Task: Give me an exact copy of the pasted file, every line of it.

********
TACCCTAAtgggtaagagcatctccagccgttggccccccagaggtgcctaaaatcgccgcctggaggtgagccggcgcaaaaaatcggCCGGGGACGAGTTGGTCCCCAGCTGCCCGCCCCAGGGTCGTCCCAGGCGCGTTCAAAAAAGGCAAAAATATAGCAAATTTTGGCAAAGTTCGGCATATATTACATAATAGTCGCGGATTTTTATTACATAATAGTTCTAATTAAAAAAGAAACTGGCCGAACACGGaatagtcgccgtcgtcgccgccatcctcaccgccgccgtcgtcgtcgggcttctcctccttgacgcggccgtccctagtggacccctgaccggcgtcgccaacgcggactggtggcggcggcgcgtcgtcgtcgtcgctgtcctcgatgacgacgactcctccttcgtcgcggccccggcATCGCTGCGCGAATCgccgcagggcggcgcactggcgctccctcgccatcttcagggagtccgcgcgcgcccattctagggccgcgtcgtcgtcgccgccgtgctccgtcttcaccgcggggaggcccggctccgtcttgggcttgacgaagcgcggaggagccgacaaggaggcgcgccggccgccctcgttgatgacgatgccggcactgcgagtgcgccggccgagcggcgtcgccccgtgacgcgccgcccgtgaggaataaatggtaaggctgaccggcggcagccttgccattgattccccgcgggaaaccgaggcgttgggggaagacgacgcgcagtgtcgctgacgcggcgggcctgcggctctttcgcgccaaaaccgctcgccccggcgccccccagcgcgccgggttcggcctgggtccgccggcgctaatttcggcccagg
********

TACCCTAAtgggtaagagcatctccagccgttggccccccagaggtgcctaaaatcgccgcctggaggtgagccggcgcaaaaaatcggCCGGGGACGAGTTGGTCCCCAGCTGCCCGCCCCAGGGTCGTCCCAGGCGCGTTCAAAAAAGGCAAAAATATAGCAAATTTTGGCAAAGTTCGGCATATATTACATAATAGTCGCGGATTTTTATTACATAATAGTTCTAATTAAAAAAGAAACTGGCCGAACACGGaatagtcgccgtcgtcgccgccatcctcaccgccgccgtcgtcgtcgggcttctcctccttgacgcggccgtccctagtggacccctgaccggcgtcgccaacgcggactggtggcggcggcgcgtcgtcgtcgtcgctgtcctcgatgacgacgactcctccttcgtcgcggccccggcATCGCTGCGCGAATCgccgcagggcggcgcactggcgctccctcgccatcttcagggagtccgcgcgcgcccattctagggccgcgtcgtcgtcgccgccgtgctccgtcttcaccgcggggaggcccggctccgtcttgggcttgacgaagcgcggaggagccgacaaggaggcgcgccggccgccctcgttgatgacgatgccggcactgcgagtgcgccggccgagcggcgtcgccccgtgacgcgccgcccgtgaggaataaatggtaaggctgaccggcggcagccttgccattgattccccgcgggaaaccgaggcgttgggggaagacgacgcgcagtgtcgctgacgcggcgggcctgcggctctttcgcgccaaaaccgctcgccccggcgccccccagcgcgccgggttcggcctgggtccgccggcgctaatttcggcccagg